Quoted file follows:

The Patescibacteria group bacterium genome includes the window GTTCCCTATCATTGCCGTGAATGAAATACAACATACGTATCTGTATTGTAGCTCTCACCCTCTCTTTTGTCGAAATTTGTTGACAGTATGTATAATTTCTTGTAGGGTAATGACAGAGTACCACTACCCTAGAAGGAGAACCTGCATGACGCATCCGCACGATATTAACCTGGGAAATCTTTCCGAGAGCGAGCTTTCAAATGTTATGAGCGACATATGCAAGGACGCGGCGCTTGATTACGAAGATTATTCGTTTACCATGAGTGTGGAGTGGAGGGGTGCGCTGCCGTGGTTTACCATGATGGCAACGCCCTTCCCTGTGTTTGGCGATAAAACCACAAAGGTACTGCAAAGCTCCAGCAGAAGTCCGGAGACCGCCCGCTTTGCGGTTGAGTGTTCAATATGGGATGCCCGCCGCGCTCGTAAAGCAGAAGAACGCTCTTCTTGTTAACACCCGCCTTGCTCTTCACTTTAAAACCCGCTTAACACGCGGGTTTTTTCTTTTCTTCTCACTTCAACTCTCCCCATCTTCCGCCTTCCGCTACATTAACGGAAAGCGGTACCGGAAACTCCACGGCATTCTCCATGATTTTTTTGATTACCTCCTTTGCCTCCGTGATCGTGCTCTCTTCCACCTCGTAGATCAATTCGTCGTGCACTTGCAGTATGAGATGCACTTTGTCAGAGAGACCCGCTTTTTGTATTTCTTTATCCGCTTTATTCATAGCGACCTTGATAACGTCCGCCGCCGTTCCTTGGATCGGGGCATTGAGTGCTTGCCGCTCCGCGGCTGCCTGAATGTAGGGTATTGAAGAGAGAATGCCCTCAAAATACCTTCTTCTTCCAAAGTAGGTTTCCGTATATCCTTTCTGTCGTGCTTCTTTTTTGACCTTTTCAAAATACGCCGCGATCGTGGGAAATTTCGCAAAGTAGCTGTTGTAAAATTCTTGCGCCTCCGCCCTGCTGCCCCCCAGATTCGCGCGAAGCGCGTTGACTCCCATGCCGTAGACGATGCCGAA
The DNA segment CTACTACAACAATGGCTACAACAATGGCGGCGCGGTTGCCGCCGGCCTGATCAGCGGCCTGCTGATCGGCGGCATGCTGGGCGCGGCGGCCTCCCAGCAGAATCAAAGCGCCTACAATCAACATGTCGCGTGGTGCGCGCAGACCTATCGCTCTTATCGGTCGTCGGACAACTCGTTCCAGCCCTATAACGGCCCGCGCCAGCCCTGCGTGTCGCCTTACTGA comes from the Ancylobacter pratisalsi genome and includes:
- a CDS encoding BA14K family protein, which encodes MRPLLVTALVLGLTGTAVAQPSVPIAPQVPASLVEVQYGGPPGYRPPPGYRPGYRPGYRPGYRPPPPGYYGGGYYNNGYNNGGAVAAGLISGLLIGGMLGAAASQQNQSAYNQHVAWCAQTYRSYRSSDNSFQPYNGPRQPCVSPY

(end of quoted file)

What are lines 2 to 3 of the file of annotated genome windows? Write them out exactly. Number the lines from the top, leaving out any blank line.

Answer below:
The DNA segment CTACTACAACAATGGCTACAACAATGGCGGCGCGGTTGCCGCCGGCCTGATCAGCGGCCTGCTGATCGGCGGCATGCTGGGCGCGGCGGCCTCCCAGCAGAATCAAAGCGCCTACAATCAACATGTCGCGTGGTGCGCGCAGACCTATCGCTCTTATCGGTCGTCGGACAACTCGTTCCAGCCCTATAACGGCCCGCGCCAGCCCTGCGTGTCGCCTTACTGA comes from the Ancylobacter pratisalsi genome and includes:
- a CDS encoding BA14K family protein, which encodes MRPLLVTALVLGLTGTAVAQPSVPIAPQVPASLVEVQYGGPPGYRPPPGYRPGYRPGYRPGYRPPPPGYYGGGYYNNGYNNGGAVAAGLISGLLIGGMLGAAASQQNQSAYNQHVAWCAQTYRSYRSSDNSFQPYNGPRQPCVSPY